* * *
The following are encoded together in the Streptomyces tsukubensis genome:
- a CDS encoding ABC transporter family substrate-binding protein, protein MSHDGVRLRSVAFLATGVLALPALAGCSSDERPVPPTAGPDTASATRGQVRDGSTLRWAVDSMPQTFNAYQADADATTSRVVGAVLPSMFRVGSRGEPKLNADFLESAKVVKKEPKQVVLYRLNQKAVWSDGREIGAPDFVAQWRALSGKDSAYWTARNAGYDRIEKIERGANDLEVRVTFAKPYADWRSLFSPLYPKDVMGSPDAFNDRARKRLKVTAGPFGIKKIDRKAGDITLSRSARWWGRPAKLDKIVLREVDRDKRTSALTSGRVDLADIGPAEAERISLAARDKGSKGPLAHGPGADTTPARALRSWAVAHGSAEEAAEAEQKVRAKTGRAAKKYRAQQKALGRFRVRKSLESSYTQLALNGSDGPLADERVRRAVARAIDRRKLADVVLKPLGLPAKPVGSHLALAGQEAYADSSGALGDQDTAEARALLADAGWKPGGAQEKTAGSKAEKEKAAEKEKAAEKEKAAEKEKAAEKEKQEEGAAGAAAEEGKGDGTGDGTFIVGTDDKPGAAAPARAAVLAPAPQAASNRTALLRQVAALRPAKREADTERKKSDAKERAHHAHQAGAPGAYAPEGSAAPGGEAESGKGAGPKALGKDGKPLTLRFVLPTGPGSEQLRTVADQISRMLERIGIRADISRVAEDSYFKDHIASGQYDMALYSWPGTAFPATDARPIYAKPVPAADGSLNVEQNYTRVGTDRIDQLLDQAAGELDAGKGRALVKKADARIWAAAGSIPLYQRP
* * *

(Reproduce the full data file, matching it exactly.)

The following are encoded together in the Streptomyces tsukubensis genome:
- a CDS encoding ABC transporter family substrate-binding protein, protein MSHDGVRLRSVAFLATGVLALPALAGCSSDERPVPPTAGPDTASATRGQVRDGSTLRWAVDSMPQTFNAYQADADATTSRVVGAVLPSMFRVGSRGEPKLNADFLESAKVVKKEPKQVVLYRLNQKAVWSDGREIGAPDFVAQWRALSGKDSAYWTARNAGYDRIEKIERGANDLEVRVTFAKPYADWRSLFSPLYPKDVMGSPDAFNDRARKRLKVTAGPFGIKKIDRKAGDITLSRSARWWGRPAKLDKIVLREVDRDKRTSALTSGRVDLADIGPAEAERISLAARDKGSKGPLAHGPGADTTPARALRSWAVAHGSAEEAAEAEQKVRAKTGRAAKKYRAQQKALGRFRVRKSLESSYTQLALNGSDGPLADERVRRAVARAIDRRKLADVVLKPLGLPAKPVGSHLALAGQEAYADSSGALGDQDTAEARALLADAGWKPGGAQEKTAGSKAEKEKAAEKEKAAEKEKAAEKEKAAEKEKQEEGAAGAAAEEGKGDGTGDGTFIVGTDDKPGAAAPARAAVLAPAPQAASNRTALLRQVAALRPAKREADTERKKSDAKERAHHAHQAGAPGAYAPEGSAAPGGEAESGKGAGPKALGKDGKPLTLRFVLPTGPGSEQLRTVADQISRMLERIGIRADISRVAEDSYFKDHIASGQYDMALYSWPGTAFPATDARPIYAKPVPAADGSLNVEQNYTRVGTDRIDQLLDQAAGELDAGKGRALVKKADARIWAAAGSIPLYQRP